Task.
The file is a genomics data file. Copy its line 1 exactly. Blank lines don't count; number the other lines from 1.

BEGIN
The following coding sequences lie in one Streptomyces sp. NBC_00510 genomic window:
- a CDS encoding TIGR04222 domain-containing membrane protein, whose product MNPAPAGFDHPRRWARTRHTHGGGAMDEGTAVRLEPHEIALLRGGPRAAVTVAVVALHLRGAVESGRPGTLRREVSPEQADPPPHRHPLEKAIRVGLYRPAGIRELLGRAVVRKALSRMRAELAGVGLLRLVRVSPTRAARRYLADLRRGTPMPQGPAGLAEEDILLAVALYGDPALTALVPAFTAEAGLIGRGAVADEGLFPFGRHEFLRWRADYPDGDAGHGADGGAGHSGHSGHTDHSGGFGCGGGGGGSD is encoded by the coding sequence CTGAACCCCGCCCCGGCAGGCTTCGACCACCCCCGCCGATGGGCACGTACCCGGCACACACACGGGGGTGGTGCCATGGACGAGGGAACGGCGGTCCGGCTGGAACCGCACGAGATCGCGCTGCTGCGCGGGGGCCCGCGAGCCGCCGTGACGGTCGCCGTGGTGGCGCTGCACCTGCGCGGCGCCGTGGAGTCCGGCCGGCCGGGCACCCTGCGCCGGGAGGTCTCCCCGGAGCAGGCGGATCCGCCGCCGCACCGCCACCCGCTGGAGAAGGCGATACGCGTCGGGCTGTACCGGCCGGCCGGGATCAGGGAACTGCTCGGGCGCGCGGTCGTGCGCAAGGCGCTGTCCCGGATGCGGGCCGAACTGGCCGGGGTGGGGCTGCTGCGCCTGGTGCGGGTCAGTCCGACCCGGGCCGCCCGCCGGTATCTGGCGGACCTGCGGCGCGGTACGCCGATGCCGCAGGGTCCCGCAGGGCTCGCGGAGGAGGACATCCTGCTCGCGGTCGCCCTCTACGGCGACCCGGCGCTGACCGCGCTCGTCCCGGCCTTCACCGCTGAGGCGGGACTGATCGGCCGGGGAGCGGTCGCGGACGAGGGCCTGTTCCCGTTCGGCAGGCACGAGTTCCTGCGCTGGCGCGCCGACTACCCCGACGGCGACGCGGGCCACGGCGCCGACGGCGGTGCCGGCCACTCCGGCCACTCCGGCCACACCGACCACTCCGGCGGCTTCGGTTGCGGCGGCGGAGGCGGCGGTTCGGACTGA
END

The following coding sequences lie in one Streptomyces sp. NBC_00510 genomic window: